1. Host transmits I/O Submission Queues
  2. Controller recalls I/O Submission Queues
  3. Controller runs I/O Submission Queues
  4. Controller transmits I/O Completion Queues
  5. Host receives I/O Completion Queues

What are the advantages of NVMe?

NVM Express is advantageous because it uses the existing PCIe standard and the optimized protocol for modern solid-state storage. The lean protocol command set, tailored for the operation of SSDs, leads to low overhead when reading and writing data. The direct use of PCIe means there is no need for a protocol translator, which in turn results in lower latencies.

Because command queues are processed in parallel, SSDs connected to NVMe can develop their full performance potential. NVMe devices can also be connected via multi-pathing in professional hosting and high-performance computing environments. Here, the NVMe device is connected via multiple, parallel data lines within the computer infrastructure. If a line fails, the device can still be accessed. NVMe devices also support hot swapping; if a storage medium fails completely, it can be exchanged during operation.


You can use non-volatile memory express for your web project. Rent a dedicated IONOS server with NVMe.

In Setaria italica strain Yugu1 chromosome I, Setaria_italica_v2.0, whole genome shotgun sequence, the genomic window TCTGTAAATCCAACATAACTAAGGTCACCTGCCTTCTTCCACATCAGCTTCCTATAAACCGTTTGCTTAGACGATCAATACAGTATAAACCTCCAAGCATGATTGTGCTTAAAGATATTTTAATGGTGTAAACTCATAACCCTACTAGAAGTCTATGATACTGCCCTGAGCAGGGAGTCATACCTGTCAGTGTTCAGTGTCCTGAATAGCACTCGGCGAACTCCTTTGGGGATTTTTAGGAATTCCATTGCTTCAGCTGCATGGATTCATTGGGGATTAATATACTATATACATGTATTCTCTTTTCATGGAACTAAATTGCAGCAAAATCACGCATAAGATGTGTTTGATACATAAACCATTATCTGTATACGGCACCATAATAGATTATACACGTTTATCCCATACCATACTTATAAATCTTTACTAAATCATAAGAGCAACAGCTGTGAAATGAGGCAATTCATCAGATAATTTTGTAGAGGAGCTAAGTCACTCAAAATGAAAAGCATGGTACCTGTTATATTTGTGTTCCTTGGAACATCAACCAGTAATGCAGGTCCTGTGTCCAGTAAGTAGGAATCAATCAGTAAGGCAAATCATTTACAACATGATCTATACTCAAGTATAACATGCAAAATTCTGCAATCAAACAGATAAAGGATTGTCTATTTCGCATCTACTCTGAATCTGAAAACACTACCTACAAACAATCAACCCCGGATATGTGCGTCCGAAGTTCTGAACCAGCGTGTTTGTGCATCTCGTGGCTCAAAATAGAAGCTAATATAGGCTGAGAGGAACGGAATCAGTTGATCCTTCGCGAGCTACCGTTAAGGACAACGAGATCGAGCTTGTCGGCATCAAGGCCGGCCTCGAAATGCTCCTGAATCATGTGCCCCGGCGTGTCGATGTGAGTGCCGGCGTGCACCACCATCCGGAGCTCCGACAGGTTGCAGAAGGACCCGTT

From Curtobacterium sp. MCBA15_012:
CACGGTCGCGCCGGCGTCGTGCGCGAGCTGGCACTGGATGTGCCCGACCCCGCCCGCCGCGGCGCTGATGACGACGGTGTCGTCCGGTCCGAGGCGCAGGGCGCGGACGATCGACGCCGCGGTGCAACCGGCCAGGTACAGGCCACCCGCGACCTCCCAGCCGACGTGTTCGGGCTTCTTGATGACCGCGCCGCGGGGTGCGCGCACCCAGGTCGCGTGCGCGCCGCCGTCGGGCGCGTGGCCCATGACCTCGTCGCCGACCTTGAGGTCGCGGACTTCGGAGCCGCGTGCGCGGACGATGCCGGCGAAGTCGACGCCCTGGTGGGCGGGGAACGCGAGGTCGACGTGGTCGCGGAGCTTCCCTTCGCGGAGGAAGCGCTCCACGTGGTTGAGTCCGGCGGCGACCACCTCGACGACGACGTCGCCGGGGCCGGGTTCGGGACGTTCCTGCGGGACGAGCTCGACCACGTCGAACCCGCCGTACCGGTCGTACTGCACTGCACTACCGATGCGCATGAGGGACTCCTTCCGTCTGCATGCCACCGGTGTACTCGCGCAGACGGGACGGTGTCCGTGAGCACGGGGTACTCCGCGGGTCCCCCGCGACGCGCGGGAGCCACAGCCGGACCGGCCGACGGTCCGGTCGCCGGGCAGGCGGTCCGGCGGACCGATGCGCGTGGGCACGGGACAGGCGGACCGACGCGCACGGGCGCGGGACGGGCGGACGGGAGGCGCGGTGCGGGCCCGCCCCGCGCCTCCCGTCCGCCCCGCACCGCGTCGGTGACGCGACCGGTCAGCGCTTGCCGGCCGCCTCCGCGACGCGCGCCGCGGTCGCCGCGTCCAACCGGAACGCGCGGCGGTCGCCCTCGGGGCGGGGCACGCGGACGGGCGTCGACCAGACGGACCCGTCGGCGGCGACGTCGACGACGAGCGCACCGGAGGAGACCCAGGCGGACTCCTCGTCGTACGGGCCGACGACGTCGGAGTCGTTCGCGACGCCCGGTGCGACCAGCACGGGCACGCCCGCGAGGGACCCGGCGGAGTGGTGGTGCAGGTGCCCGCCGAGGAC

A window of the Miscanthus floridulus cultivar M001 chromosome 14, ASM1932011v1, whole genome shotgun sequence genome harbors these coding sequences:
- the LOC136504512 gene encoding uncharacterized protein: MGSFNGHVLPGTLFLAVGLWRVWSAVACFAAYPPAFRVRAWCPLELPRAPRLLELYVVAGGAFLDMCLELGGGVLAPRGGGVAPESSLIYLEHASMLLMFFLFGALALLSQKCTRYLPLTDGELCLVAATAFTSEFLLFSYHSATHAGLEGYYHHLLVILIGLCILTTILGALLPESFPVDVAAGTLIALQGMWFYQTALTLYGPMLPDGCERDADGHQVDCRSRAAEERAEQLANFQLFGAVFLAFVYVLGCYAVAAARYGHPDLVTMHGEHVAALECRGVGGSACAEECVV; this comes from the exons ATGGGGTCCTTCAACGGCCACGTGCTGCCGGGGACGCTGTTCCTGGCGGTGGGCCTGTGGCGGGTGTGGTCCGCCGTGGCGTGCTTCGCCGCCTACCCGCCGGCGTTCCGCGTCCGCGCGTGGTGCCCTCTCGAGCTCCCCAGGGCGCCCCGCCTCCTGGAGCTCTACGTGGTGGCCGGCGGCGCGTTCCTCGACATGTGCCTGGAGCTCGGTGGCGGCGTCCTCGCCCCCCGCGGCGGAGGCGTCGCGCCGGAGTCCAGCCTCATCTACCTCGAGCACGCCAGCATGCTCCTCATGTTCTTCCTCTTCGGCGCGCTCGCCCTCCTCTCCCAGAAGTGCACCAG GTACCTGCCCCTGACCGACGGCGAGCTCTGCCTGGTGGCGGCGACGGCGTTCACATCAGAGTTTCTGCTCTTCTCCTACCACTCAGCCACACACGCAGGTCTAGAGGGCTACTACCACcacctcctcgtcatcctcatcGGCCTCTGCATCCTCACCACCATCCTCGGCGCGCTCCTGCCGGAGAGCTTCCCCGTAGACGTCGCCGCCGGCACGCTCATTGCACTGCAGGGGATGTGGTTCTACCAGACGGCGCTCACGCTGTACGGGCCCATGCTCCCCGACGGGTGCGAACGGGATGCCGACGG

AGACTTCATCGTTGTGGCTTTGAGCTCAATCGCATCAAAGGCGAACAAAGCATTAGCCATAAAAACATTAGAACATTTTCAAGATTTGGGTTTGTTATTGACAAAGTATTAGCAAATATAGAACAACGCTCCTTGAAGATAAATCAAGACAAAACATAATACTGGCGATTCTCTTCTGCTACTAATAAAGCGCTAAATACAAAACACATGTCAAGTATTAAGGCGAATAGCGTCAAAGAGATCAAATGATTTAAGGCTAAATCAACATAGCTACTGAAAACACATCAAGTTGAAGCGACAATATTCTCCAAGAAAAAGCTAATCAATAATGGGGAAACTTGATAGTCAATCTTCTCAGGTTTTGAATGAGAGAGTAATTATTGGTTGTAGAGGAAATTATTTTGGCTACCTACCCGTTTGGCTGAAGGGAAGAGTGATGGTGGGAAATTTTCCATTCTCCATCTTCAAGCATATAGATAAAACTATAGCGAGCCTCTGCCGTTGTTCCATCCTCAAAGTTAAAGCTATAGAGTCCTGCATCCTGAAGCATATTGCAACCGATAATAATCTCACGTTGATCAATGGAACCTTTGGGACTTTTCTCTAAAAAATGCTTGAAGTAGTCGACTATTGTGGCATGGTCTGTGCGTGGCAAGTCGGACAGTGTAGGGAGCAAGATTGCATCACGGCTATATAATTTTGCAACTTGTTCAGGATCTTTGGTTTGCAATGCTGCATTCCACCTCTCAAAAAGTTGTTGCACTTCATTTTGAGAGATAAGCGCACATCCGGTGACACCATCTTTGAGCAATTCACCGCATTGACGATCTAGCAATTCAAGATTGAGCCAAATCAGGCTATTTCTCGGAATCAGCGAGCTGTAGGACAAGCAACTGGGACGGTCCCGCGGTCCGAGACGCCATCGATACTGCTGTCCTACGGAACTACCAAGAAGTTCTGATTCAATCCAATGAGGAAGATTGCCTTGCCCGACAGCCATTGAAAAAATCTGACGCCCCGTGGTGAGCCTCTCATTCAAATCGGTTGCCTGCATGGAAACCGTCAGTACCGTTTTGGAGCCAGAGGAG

Where is NVMe used?

NVM Express is used in almost all computer systems nowadays. From laptop and desktop computers to servers and workstations to supercomputers: fast SSD storage media connected via NVMe are installed everywhere. The different form factors used include:

  • PCI Express cards
  • M.2 cards
  • SFF (small form factor) or 2,5" devices with U.2 connection
  • E1 or NGSFF (next generation small form factor)

Another interesting development of the non-volatile memory express protocol is “NVMe over Fabrics”. Here, instead of a direct physical connection, a network connection is used to address NVMe solid-state memory via the network. In this way, collections of SSD media can be implemented providing enormous amounts of storage with short access times.


Non-volatile memory express is an optimized protocol for the demands of modern solid-state memory which has already become a standard for SSDs.